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My Lifelong Wresetle with Mormonism

My Lifelong Wrestle with Mormonism

This post was originally posted on Relationship Refinery. Below is an excerpt.

Since I’ve at times been grumpy, tired, the bad kind of opinionated, and wrong about things, I haven’t felt like I’m the right person, in the right moment, with the right amount of faithfulness to be the giver of the things I’ll discuss below.

I’m not a theologian or doctrine ninja. I’m not extremely well-versed in scripture and I haven’t always been on the straight and narrow path.

But I belong to one of the world’s most misunderstood religions, and I know what it takes to be in good standing as a Mormon.

I also know the difference in my life when I’m lukewarm versus all in. I like to tell myself that I feel the same when I’m half-way, that I can stop following a few laws in order to make room for some new ways of thinking that might spice things up a bit.

Then, it happens every time: I start doing a little less. I begin to see the shine taken from my eyes. I feel as if an ever-so-slight layer of mud is packed over my heart that grows a little thicker each day.

I feel more easily incensed by the atrocities in the world, but not in a way that makes me seek to improve them, only to condemn those at fault. I have a little volcano bubbling underneath my outwardly calm surface.

I seek for new things to make me feel excited about life, to feel like maybe there’s some other way to fulfill the growing emptiness. In return, I feel dull in spirit, unsure of why I’m doing anything I’m doing if it’s only leading to feeling more like this.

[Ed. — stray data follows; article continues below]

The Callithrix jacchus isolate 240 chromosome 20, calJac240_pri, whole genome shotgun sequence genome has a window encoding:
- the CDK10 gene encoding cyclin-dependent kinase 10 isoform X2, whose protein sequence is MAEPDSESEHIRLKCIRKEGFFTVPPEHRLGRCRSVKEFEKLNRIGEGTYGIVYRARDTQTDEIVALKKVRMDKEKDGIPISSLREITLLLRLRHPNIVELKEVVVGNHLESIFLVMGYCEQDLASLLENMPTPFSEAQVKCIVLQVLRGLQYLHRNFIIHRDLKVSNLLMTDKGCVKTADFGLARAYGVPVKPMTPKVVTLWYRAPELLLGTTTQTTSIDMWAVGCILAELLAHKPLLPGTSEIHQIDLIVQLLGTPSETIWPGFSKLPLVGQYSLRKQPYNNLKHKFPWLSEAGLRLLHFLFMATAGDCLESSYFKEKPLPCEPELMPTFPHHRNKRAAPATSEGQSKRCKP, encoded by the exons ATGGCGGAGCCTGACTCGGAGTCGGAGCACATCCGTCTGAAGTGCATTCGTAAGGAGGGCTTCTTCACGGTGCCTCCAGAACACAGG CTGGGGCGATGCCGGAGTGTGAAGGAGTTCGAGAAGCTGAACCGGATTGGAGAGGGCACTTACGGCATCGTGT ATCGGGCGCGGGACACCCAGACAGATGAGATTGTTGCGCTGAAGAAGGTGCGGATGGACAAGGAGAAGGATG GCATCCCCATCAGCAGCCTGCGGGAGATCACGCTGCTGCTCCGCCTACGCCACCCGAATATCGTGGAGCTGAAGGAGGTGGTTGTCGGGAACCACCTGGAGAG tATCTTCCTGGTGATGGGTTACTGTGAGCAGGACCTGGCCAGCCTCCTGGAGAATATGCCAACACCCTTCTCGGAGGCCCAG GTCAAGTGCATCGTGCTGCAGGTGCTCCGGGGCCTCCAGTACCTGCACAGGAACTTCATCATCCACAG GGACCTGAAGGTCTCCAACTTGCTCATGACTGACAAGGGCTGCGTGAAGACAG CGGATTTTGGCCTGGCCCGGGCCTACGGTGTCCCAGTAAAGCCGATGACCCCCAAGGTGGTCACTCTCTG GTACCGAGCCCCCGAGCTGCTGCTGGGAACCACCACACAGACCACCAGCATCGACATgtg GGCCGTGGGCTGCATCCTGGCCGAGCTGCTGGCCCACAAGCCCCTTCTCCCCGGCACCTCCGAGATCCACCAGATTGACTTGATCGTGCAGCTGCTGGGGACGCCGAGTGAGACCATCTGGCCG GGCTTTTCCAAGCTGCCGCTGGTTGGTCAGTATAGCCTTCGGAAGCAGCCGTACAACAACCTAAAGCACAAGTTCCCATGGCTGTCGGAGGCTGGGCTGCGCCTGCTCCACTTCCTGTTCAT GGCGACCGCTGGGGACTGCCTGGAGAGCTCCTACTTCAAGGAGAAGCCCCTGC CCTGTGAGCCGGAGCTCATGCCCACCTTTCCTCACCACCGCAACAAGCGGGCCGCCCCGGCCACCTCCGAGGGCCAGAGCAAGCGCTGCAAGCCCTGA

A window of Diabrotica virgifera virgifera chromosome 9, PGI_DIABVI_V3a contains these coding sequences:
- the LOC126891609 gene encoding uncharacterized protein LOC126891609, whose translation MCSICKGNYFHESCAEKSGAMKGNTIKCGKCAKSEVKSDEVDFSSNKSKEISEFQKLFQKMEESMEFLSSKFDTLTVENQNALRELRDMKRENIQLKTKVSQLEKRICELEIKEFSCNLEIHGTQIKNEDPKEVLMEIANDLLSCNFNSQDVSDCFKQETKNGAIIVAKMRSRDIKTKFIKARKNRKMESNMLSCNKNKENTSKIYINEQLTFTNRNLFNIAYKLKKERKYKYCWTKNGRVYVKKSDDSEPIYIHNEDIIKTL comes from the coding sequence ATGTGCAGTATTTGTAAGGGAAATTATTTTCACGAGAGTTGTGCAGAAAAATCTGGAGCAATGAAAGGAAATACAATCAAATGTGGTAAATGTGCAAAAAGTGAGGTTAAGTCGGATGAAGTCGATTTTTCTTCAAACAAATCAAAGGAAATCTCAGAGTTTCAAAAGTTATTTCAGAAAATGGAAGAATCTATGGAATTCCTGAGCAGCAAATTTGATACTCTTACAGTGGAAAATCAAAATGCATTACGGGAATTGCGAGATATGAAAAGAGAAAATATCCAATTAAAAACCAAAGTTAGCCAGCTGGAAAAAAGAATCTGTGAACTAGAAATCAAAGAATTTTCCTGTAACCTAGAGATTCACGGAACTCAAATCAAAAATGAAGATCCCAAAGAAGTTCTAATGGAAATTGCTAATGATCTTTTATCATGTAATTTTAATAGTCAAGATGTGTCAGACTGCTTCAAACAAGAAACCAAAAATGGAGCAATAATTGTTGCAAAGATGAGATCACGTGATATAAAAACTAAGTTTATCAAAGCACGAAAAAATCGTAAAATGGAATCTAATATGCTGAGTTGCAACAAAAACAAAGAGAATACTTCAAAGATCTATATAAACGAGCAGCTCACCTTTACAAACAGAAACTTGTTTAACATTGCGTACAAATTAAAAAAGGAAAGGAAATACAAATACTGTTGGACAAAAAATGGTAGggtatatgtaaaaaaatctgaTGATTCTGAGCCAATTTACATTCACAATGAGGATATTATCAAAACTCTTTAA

Then, worst of all, I feel alone. Alone while surrounded by more love and hope than perhaps ever in my life.

Then, through some mix of sheer mercy and desperation, I am shown a way.

I go back to the beginning, back to the simplest of truths, those I have known in the deepest reaches of my heart that have saved me more times than I can count. The crusted mud on my heart crumbles away. The smallest act of kindness, toward me or from me, brings happiness and hope.

I find purpose, a path, and an alertness of mind I don’t know how I ever do without. I feel bright again.

No one hesitates to share how they lost five pounds, how they got their kids to stop hitting their siblings (actually, no one has helped me with this. Speak up!), or how much everyone should care about this cause or that.

But when someone asks me about depression or relationships or parenting or inner peace, I have been keeping my answers specific instead of holistic.

Why?

Breaking news: Religion isn’t cool. Shocker.

Keep reading at Relationship Refinery.

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